A trial looking at obinutuzumab and CHOP for diffuse large B cell lymphoma (GOYA)

Cancer type:

Blood cancers
High grade lymphoma
Non-Hodgkin lymphoma




Phase 3

This trial looked at obinutuzumab and CHOP chemotherapy for diffuse large B cell lymphoma (DLBCL). 

It was for people having their first treatment for DLBCL.

The trial was open for people to join between 2011 and 2014. The team published the results in 2020.

More about this trial

Doctors often treat diffuse large B cell lymphoma (DLBCL) with R-CHOP. This is a combination of chemotherapy drugs and a targeted cancer drug Open a glossary item called rituximab. 

Sometimes the lymphoma comes back after R-CHOP. So researchers were looking for ways to improve treatment. In this trial they looked at adding a drug called obinutuzumab (GA101) to CHOP chemotherapy. Obinutuzumab was a new drug when this trial was done. 

Obinutuzumab (Gazyvaro) is a targeted cancer drug Open a glossary item called a monoclonal antibody Open a glossary item. It works in a similar way to rituximab. Doctors weren’t sure how well obinutuzumab would work so they did this trial to find out more. 

This was a phase 3 trial Open a glossary item. Of the people who took part:

  • half had rituximab and CHOP chemotherapy (R-CHOP)
  • half had obinutuzumab and CHOP chemotherapy (G-CHOP)

Everyone had up to 6 to 8 cycles of treatment. Open a glossary item

The main aims of the trial were to find out:

  • which treatment works best 
  • more about the side effects 

Summary of results

A total of 1,414 people were put into a treatment group at random Open a glossary item:

  • 710 had rituximab and CHOP chemotherapy (R-CHOP)
  • 704 had obinutuzumab and CHOP chemotherapy (G-CHOP)

At 5 years the team looked at:

  • the number of people whose lymphoma had started to grow again
  • how long people lived
  • how well the lymphoma responded to treatment

They didn’t find a difference between the 2 groups in any of these. 

Side effects
The team say the side effects were as expected.

Most people had at least 1 side effect from treatment. But some of these were mild or didn’t last long. 

Some people had more severe side effects. This was:

  • 461 out of 701 people (65.8%) in the R-CHOP group
  • 527 out of 702 people (75.1%) in the G-CHOP group

The more severe side effects of R-CHOP and G-CHOP included: 

  • a drop in the number of white blood cells Open a glossary item and neutrophils Open a glossary item. This can cause an increased risk of infection.
  • a drop in the number of neutrophils with a temperature (fever). This is called febrile neutropenia.

These side effects were a bit worse in those who had G-CHOP. 

We have more information about the side effects of R-CHOP

The trial team found that G-CHOP didn’t work better than R-CHOP for diffuse B-cell lymphoma. This was for people who hadn’t yet had treatment.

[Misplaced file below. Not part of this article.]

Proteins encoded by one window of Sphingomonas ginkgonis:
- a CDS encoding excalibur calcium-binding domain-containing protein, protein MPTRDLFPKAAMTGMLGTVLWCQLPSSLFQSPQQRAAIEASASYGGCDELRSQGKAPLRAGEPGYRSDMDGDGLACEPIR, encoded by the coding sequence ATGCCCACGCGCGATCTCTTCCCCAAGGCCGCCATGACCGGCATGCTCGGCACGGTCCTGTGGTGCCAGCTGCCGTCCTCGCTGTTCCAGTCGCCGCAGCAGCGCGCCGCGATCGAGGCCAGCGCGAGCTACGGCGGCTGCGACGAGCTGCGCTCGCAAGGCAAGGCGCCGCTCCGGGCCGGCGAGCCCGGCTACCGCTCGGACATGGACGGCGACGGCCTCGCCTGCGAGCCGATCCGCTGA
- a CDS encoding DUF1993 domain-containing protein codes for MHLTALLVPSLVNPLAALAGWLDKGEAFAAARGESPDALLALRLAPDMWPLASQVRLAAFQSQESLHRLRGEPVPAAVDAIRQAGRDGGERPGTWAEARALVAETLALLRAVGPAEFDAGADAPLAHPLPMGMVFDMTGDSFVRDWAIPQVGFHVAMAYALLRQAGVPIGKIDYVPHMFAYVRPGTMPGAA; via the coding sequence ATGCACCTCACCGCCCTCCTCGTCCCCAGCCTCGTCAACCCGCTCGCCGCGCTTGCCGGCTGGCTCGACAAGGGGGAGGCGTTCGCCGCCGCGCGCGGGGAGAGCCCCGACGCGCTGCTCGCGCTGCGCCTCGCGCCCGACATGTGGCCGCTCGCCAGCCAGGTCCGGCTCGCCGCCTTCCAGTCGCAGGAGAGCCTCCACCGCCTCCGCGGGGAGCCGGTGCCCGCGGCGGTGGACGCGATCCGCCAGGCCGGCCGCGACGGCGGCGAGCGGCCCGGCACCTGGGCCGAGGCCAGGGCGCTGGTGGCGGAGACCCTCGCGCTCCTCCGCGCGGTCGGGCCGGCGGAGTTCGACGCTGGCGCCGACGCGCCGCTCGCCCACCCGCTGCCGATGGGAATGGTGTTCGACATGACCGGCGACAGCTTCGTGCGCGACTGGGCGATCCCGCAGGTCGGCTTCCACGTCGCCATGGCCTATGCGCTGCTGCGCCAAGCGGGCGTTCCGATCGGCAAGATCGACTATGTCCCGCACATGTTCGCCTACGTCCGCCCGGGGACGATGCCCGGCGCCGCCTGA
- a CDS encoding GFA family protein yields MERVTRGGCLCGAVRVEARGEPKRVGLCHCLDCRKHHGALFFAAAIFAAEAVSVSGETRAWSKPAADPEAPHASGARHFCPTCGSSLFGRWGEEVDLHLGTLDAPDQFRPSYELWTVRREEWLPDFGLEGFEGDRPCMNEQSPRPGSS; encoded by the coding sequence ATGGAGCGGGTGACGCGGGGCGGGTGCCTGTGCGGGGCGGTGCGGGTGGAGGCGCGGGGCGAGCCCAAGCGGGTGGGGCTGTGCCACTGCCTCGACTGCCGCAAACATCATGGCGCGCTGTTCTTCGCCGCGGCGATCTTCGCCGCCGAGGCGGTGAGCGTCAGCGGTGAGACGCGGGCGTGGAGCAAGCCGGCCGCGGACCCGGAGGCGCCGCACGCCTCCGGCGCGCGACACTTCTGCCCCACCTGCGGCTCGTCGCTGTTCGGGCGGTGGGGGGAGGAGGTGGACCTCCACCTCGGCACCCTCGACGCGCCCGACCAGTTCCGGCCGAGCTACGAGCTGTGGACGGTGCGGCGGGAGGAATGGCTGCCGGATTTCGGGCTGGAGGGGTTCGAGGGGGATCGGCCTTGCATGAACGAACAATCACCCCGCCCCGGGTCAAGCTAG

Sometimes trials show a different treatment isn’t useful for a particular type or stage of cancer Open a glossary item. But these trials still add to our knowledge and understanding of cancer and how to treat it.

More detailed information
There is more information about this research in the reference below. 

Please note, the information we link to here is not in plain English. It has been written for healthcare professionals and researchers.

A randomized, open-label, Phase III study of obinutuzumab or rituximab plus CHOP in patients with previously untreated diffuse large B-Cell lymphoma: final analysis of GOYA
L Sehn and others 
Journal of Hematology and Oncology, 2020. Volume 13, issue 71.

Where this information comes from    
We have based this summary on the information in the article above. This has been reviewed by independent specialists (peer reviewed Open a glossary item) and published in a medical journal. We have not analysed the data ourselves. As far as we are aware, the link we list above is active and the article is free and available to view.

Recruitment start:

Recruitment end:

How to join a clinical trial

Please note: In order to join a trial you will need to discuss it with your doctor, unless otherwise specified.

Please note - unless we state otherwise in the summary, you need to talk to your doctor about joining a trial.

Chief Investigator

Professor Martin Dyer

Supported by

Experimental Cancer Medicine Centre (ECMC)
Genentech Ltd

If you have questions about the trial please contact our cancer information nurses

Freephone 0808 800 4040

Last review date

CRUK internal database number:

Oracle 9357

Please note - unless we state otherwise in the summary, you need to talk to your doctor about joining a trial.

Last reviewed:

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